Benton has issues, but I hope the real me is not paranoid or deranged. Schizophrenic is another matter . . .

Posted by: THB at February 13, 2004 07:12 PM

I agree with Chris; THB might be a little hypervigilant, but he's not crazy. I know a professor who was stalked by an obsessed student, and another who's become justifiably gun-shy about permitting any kind of relationship with a student beyond discussions of classwork, especially across gender lines. I've also heard stories from friends about prof-student imbroglios that curl my toes.

Speaking strictly anecdotally, it seems to me that charismatic professors have more of a problem with students weirding out on them than other types (I'm not implying you're uninteresting if you haven't been stalked.) (On second thought, I don't see how I'm not implying that. Oh well--maybe there's an upside to being dull!)

Posted by: Rose at February 13, 2004 07:14 PM

*reminds self to be very, very dull*

I also know a couple of people who have been first letter-stalked and now cyber-stalked (going on for years). During my first year, both I and one of the female adjuncts wound up with crank callers--much worse in her case.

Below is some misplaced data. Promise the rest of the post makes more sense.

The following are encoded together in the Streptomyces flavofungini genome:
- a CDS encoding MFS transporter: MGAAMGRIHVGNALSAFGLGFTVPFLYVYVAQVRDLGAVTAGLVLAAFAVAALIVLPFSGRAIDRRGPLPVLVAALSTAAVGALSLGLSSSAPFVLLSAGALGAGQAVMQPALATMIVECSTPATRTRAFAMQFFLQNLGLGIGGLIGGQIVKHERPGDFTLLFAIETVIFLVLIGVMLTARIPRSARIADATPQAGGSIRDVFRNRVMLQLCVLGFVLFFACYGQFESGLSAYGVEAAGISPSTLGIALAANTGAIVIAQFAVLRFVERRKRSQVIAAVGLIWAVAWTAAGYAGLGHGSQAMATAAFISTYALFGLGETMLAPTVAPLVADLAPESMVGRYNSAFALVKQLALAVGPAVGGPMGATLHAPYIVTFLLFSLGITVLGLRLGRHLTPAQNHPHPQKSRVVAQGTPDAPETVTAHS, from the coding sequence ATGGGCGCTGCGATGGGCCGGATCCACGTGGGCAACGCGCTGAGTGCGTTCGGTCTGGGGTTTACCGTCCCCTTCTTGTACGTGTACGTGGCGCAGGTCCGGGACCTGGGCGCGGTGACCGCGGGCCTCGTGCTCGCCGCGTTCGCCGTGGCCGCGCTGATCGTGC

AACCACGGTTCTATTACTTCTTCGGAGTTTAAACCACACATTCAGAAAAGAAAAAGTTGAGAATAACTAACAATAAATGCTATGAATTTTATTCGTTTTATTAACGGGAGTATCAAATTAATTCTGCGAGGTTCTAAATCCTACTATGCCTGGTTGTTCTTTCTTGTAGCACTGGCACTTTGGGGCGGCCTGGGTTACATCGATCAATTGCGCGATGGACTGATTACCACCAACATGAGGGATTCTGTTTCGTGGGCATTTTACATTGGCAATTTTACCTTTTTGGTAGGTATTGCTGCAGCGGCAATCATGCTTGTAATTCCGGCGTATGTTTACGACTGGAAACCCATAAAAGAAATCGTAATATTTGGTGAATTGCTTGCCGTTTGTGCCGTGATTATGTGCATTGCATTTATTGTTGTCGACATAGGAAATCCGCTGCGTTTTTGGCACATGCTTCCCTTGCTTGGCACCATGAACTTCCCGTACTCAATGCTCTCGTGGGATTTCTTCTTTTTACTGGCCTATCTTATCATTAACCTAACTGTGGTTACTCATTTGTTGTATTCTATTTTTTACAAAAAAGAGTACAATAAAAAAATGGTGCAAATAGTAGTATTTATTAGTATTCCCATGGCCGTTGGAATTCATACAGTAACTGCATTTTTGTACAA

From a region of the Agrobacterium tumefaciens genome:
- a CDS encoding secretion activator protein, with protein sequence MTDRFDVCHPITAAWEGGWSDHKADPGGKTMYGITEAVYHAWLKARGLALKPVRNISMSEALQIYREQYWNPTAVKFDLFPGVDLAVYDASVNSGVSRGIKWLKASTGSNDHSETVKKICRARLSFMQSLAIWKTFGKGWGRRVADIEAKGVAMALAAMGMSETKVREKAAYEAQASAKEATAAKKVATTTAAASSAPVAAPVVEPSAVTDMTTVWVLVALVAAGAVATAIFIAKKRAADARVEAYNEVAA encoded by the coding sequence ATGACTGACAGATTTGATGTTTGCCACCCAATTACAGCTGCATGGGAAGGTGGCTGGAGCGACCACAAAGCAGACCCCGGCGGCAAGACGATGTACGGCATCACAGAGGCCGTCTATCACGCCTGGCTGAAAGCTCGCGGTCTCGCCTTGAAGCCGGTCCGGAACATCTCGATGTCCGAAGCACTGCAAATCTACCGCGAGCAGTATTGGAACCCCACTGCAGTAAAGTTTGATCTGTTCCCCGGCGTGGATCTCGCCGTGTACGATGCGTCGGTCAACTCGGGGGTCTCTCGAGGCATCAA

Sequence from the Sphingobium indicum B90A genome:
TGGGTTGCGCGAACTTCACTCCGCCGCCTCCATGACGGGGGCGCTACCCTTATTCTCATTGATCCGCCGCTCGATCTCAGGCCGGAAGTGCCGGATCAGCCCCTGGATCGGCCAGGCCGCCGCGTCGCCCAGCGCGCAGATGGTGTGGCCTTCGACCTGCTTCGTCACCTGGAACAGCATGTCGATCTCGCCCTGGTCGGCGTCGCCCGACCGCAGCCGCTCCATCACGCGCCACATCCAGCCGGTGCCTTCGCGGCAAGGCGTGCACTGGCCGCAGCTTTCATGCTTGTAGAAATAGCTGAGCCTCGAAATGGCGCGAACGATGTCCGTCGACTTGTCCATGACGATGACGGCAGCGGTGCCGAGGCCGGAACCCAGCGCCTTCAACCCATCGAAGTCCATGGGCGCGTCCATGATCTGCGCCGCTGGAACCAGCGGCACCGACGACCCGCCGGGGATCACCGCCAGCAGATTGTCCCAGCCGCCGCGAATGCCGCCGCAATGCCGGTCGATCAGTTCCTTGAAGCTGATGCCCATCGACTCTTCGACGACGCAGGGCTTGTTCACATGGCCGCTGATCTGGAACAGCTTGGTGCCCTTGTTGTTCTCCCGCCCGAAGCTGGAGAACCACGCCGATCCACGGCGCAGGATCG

Posted by: Miriam at February 13, 2004 07:32 PM

I thought THB was jittery in the early years -- maybe not very relaxed, but on the other hand, that student was pressuring him in really inappropriate ways, so he probably had a right to feel nervous. On the other hand, the remarkable point in his column, I thought, was his desire to have compassion for his students. I believe we can have compassion for students while still setting appropriate boundaries. However, this is a very difficult balance for a new professor to achieve. After years and years of teaching, I can still say that I'm "vigilant" around students, but would be very reluctant to drop compassion out of my dealings with them. THB had a remarkable line in that column, which I had up as a quotation on my blog for a while. I can't remember now exactly how it went (it's under "previous quotations" in my blog header), but it was something about how extending compassion to a crying student would be so cathartic that he, himself, probably would cry. I found that line to be very impactful.

Posted by: Academy Girl at February 13, 2004 09:31 PM

Yeah, I thought you were supposed to wear a ring even if you weren't married, just to scare off the hot, sex-crazed little sluts.

I'm not in the system any more, so I say stuff like that in lieu of those of you who are. Not that any of you think that way or anything.

Posted by: zizka / emerson at February 13, 2004 11:21 PM